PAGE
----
The White House coronavirus task force held its first briefing in two months yesterday, and the whole tired affair was summed up nicely by Esquire's Charlie Pierce here:
The White House Task Force on the coronavirus pandemic re-emerged from its hyperbaric chamber and met the press again on Friday morning. If you watched the whole thing, you might have noticed that none of them were adhering to CDC guidelines, including wearing masks, and that HHS Secretary Alex Azar tried a little of the old okey-doke involving the Ebola outbreak in the Congo, and that Dr. Anthony Fauci now sounds like a man who has been hauling a barge through the Erie Canal. But all you really needed to see was the last question and the last answer.
Paula Reid of CBS asked this question of the Poser-in-Chief regarding the superspreader events in which his re-election campaign is now engaged. [...]
You could see Pence visibly reach the absolute frontier limits of his intellect in trying to craft an answer that was not admitting that Reid was absolutely right, and that also would keep Pence from offending the angry toddler for whom he works.
And in doing so, Pence once again proved himself to be every bit as dangerous to the health of the American public as his boss. Here's the full exchange, where Pence refused to answer Reid's question about the campaign being part of the problem in containing the spread of COVID-19 with these irresponsible MAGA rallies they're holding in some of the worst hot spots across the country.
PENCE: Well, I want to remind you again that freedom of speech and the right to peaceably assemble is in the Constitution of the U.S. And even in a health crisis, the American people don't forfeit our constitutional rights.
And, working with state officials as we did in Oklahoma and as we did in Arizona, we are creating settings where people can choose to participate in the political process, and we'll continue to do that.
I think it's really important that we recognize how important... how important freedom and personal responsibility are to this entire equation, and... but allowing younger Americans... allowing younger Americans to understand, particularly in the counties that are most impacted by the unique challenges that we are facing.
Their age group, we think is important, but, it's so important that we recognize that as we issue guidance to reopen America, now two months ago, and now as all 50 states are opening up our country again, people are going back to work, American everyday life is being restored one step, kind of one step, one day at a time, I think it's important that we remind ourselves this is not a choice between the health of the American people and a strong economy.
There found health implications to the lockdowns through which we just passed. I heard a statistic not long ago at a task force briefing that in one jurisdiction there had been a fifty percent increase in the number of people presenting in emergency rooms having attempted suicide.
I mean, there are profound to health issues. There are profound economic issues, people needing to be back to work, and so we're... our objective today here today is just to make sure the American people know in thirty four states, the cases are largely stable and there's no combination of rising cases and rising positivity rates. That's a tribute to the American people.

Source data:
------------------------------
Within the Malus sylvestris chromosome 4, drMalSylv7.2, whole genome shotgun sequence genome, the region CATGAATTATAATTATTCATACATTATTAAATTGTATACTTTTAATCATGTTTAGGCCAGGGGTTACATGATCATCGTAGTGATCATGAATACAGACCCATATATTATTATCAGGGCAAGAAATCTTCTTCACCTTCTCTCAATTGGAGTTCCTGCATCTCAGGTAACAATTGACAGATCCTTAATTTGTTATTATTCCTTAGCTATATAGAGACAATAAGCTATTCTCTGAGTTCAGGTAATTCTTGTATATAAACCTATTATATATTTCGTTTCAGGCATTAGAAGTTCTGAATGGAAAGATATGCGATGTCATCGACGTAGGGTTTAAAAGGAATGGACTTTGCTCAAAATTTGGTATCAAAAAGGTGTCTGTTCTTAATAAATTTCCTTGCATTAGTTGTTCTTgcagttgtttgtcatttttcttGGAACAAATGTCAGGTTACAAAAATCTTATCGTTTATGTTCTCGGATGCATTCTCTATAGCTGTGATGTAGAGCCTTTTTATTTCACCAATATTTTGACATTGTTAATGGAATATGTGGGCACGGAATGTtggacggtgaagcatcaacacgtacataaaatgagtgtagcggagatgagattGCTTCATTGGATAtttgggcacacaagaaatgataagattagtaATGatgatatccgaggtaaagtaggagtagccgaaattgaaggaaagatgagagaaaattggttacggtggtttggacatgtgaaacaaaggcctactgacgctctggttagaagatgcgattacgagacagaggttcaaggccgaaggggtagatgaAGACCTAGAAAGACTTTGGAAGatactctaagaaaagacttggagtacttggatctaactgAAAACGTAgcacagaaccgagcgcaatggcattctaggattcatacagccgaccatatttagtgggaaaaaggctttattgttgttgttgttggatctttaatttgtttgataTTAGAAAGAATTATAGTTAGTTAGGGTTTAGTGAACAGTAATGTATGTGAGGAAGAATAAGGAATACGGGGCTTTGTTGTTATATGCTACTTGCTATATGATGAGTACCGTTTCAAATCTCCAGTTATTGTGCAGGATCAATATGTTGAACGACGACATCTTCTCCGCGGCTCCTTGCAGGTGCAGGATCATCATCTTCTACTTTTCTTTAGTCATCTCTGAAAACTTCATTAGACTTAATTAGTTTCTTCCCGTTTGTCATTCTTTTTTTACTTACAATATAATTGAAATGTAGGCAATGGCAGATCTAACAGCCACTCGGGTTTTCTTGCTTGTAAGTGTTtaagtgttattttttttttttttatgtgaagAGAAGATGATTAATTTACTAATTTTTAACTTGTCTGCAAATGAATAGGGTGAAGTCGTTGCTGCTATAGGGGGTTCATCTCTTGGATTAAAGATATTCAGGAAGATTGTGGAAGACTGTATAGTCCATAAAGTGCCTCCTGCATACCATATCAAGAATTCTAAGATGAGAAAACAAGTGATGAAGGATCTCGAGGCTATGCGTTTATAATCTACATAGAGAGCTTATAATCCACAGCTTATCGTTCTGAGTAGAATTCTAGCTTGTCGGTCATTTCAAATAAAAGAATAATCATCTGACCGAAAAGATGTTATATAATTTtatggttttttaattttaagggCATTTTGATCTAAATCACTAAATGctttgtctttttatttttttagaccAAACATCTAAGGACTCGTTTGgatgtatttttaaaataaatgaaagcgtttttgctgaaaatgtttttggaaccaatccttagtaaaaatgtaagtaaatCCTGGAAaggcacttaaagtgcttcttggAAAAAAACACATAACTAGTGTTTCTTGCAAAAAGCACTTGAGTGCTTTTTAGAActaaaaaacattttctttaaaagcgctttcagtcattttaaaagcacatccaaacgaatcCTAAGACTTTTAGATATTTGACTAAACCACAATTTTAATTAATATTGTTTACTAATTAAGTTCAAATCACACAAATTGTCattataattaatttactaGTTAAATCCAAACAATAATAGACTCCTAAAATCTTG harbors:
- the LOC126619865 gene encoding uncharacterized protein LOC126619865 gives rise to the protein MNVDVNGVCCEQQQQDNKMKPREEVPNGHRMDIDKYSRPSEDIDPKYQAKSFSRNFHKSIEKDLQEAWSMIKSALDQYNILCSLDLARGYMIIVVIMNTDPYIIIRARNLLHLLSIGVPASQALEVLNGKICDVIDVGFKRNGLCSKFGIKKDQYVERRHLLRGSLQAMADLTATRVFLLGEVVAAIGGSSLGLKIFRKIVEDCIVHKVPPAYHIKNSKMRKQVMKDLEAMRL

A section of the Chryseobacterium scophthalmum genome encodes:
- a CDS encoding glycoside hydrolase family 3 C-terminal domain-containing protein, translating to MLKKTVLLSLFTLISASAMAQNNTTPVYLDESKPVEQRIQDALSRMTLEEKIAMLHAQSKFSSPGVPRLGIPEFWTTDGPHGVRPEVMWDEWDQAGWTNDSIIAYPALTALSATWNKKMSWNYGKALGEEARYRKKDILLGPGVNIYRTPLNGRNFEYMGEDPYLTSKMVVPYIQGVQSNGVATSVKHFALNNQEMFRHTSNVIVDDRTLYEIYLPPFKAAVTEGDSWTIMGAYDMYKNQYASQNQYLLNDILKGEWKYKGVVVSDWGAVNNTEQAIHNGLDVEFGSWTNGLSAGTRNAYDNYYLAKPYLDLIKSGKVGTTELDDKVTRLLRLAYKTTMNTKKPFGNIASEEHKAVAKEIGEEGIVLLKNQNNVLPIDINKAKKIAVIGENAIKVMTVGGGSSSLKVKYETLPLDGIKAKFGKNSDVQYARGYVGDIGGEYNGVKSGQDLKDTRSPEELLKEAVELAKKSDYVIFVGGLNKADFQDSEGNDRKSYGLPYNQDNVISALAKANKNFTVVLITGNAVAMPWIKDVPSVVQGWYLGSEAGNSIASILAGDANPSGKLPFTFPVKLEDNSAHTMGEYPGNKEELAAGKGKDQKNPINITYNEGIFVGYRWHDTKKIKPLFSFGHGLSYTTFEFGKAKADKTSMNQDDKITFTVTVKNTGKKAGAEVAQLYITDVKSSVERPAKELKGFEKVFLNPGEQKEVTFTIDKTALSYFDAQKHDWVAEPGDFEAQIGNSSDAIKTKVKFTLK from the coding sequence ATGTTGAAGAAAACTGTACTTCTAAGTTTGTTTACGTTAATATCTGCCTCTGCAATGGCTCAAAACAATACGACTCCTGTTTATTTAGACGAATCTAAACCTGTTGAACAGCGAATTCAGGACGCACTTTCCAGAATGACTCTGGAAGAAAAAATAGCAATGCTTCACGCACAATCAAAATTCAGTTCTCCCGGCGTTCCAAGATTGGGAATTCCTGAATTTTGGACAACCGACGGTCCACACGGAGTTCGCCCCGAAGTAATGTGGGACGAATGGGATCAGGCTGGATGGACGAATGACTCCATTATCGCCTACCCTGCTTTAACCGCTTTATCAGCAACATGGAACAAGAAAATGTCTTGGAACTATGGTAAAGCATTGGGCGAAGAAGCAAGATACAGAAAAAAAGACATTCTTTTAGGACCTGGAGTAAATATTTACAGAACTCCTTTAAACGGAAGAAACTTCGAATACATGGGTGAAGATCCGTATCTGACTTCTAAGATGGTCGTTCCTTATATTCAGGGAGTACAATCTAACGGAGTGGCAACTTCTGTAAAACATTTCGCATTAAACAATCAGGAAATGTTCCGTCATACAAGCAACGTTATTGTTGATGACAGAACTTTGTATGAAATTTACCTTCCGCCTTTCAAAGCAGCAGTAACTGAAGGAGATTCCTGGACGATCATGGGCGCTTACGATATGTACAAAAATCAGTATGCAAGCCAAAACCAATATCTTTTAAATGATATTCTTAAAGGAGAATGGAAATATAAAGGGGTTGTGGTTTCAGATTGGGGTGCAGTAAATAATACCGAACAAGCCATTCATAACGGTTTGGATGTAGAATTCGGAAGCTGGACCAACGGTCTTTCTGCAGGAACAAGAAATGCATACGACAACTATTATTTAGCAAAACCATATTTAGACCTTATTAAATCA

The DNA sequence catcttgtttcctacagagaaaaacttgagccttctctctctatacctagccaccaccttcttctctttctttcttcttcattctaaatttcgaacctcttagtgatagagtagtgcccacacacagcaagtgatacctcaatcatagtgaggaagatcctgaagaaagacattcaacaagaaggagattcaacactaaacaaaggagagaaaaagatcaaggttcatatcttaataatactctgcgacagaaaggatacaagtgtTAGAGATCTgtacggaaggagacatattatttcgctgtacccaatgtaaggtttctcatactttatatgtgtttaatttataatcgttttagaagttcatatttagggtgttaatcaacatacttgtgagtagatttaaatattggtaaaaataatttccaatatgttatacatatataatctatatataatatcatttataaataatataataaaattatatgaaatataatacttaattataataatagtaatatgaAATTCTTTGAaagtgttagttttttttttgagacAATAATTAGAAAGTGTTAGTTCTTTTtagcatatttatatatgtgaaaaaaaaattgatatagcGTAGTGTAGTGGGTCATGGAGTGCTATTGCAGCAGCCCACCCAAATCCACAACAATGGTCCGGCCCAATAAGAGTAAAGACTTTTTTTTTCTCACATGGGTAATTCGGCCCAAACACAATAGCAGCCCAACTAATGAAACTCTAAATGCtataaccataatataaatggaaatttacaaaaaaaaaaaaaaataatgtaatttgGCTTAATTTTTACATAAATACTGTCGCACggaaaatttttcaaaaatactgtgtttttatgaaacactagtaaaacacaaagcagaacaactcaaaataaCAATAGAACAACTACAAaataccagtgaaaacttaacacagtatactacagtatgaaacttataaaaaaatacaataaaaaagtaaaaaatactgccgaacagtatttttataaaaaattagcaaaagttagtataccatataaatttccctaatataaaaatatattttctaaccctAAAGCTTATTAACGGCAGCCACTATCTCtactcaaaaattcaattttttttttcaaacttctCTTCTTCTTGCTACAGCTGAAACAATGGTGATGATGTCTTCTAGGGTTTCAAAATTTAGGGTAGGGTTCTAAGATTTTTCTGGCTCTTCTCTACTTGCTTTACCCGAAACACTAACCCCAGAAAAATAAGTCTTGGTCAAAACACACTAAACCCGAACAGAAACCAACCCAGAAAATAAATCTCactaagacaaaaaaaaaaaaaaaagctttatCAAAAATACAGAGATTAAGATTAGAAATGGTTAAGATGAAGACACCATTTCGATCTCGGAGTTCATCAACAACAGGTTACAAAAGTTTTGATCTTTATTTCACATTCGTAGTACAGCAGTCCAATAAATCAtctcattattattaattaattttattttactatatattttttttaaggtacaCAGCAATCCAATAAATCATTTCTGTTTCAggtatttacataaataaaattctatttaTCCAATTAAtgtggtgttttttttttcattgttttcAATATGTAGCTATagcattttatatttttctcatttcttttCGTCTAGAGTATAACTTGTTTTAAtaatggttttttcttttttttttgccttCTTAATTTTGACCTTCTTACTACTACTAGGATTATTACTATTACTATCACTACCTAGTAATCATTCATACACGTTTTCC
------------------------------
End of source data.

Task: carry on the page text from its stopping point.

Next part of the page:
And in the -- in the sixteen states we're focused on today, we simply want to -- we want to equip particularly young people with the knowledge of the part that they can play in -- in stemming the rising tide of new cases, not because the coronavirus represents a significant threat to them -- in most cases, it doesn't if you're a younger American -- but because we don't -- no younger American would ever want to spread the coronavirus to someone who would have a serious outcome.
But I'm -- I'm grateful for the time today. We hope this has been helpful and we'll be back with more information as time goes on.
Or in other words, in response to Reid's question, "We can't." They're going to continue to contribute to the spread of the virus and consequences to the people attending and those unfortunate to come in contact with them afterwards be damned.
And it's not just Trump who will be holding these rallies. Pence will be making an appearance at Robert Jeffress mega-church in Dallas this weekend:
First Baptist Dallas has been planning its “Celebrate Freedom Sunday” with Vice President Mike Pence as the headliner guest for more than a year.
But with a pandemic raging and coronavirus cases surging across Texas – especially in Dallas – the church faced a question: cancel or move ahead with plans?
“We didn’t want to cancel,” said Pastor Robert Jeffress. So, the service is being held, but with efforts to “mitigate the risk of being together.”
The church will be operating at about 70% capacity, which equates to about 2,200 people inside the main sanctuary where Pence will speak.
Jeffress said the church will check worshipers’ temperatures and “strongly encourage” social distancing and masks.
Jeffress said Pence’s visit to Dallas – a coronavirus hotspot – is appropriate, even as people who live in Dallas are being urged to stay home.
Dallas County Judge Clay Jenkins, a vocal critic of the Trump administration, disagrees.
“An indoor gathering of 10 or more people really isn’t helpful. Any large gathering isn’t helpful,” Jenkins said.
He said he was invited to the Sunday morning service but will not attend.
“We’d all be better served if those who are leading the response were at their desks working their butts off instead of having political rallies, quite frankly," Jenkins said.